Genetic bias, diversity indices, physiochemical properties and CDR3 motifs divide auto-reactive from allo-reactive T-Cell repertoires

Haigh, Oscar L., Grant, Emma J., Nguyen, Thi H.O., Kedzierska, Katherine, Field, Matt A., and Miles, John J. (2021) Genetic bias, diversity indices, physiochemical properties and CDR3 motifs divide auto-reactive from allo-reactive T-Cell repertoires. International Journal of Molecular Sciences, 22 (4). 1625.

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The distinct properties of allo-reactive T-cell repertoires are not well understood. To investigate whether auto-reactive and allo-reactive T-cell repertoires encoded distinct properties, we used dextramer enumeration, enrichment, single-cell T-cell receptor (TCR) sequencing and multiparameter analysis. We found auto-reactive and allo-reactive T-cells differed in mean ex vivo frequency which was antigen dependent. Allo-reactive T-cells showed clear differences in TCR architecture, with enriched usage of specific T-cell receptor variable (TRBJ) genes and broader use of T-cell receptor variable joining (TRBJ) genes. Auto-reactive T-cell repertoires exhibited complementary determining regions three (CDR3) lengths using a Gaussian distribution whereas allo-reactive T-cell repertoires exhibited distorted patterns in CDR3 length. CDR3 loops from allo-reactive T-cells showed distinct physical-chemical properties, tending to encode loops that were more acidic in charge. Allo-reactive T-cell repertoires differed in diversity metrics, tending to show increased overall diversity and increased homogeneity between repertoires. Motif analysis of CDR3 loops showed allo-reactive T-cell repertoires differed in motif preference which included broader motif use. Collectively, these data conclude that allo-reactive T-cell repertoires are indeed different to auto-reactive repertoires and provide tangible metrics for further investigations and validation. Given that the antigens studied here are overexpressed on multiple cancers and that allo-reactive TCRs often show increased ligand affinity, this new TCR bank also has translational potential for adoptive cell therapy, soluble TCR-based therapy and rational TCR design.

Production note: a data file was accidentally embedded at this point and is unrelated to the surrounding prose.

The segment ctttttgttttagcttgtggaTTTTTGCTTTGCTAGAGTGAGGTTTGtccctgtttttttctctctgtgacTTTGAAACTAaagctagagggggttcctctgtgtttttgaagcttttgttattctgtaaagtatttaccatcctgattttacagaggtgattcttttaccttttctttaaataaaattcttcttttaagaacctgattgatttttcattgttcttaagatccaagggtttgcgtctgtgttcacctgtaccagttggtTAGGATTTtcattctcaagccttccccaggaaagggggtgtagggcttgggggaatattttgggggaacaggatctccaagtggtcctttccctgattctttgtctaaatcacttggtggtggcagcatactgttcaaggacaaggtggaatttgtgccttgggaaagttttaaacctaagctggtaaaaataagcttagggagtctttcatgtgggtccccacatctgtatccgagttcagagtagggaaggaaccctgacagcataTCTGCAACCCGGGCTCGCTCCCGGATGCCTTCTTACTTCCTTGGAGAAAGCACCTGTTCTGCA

Item ID: 66025
Item Type: Article (Research - C1)
ISSN: 1422-0067
Keywords: T-cell; T-cell receptor; T-cell repertoire; T-cell alloreactivity
Copyright Information: Copyright: © 2021 by the authors. License MDPI, Basel, Switzerland. This article is an open access article distributed under the terms and conditions of the Creative Commons Attribution (CC BY) license (
Funders: Prostate Cancer Foundation Australia (PCFA), National and Medical Research Council of Australia (NHMRC), Australian Research Council (ARC)
Projects and Grants: PCFA Research Grant (NCG 3913), NHMRC C.J Martin Fellowship (1110429), ARC DECRA Fellowship (DE210101479), NHMRC Leadership Investigator Grant (1173871), NHMRC fellowship (5121190), NHMRC Fellowship (1031652), NHMRC Fellowship (1131732)
Date Deposited: 17 Feb 2021 02:50
FoR Codes: 31 BIOLOGICAL SCIENCES > 3102 Bioinformatics and computational biology > 310206 Sequence analysis @ 100%
SEO Codes: 20 HEALTH > 2001 Clinical health > 200101 Diagnosis of human diseases and conditions @ 100%
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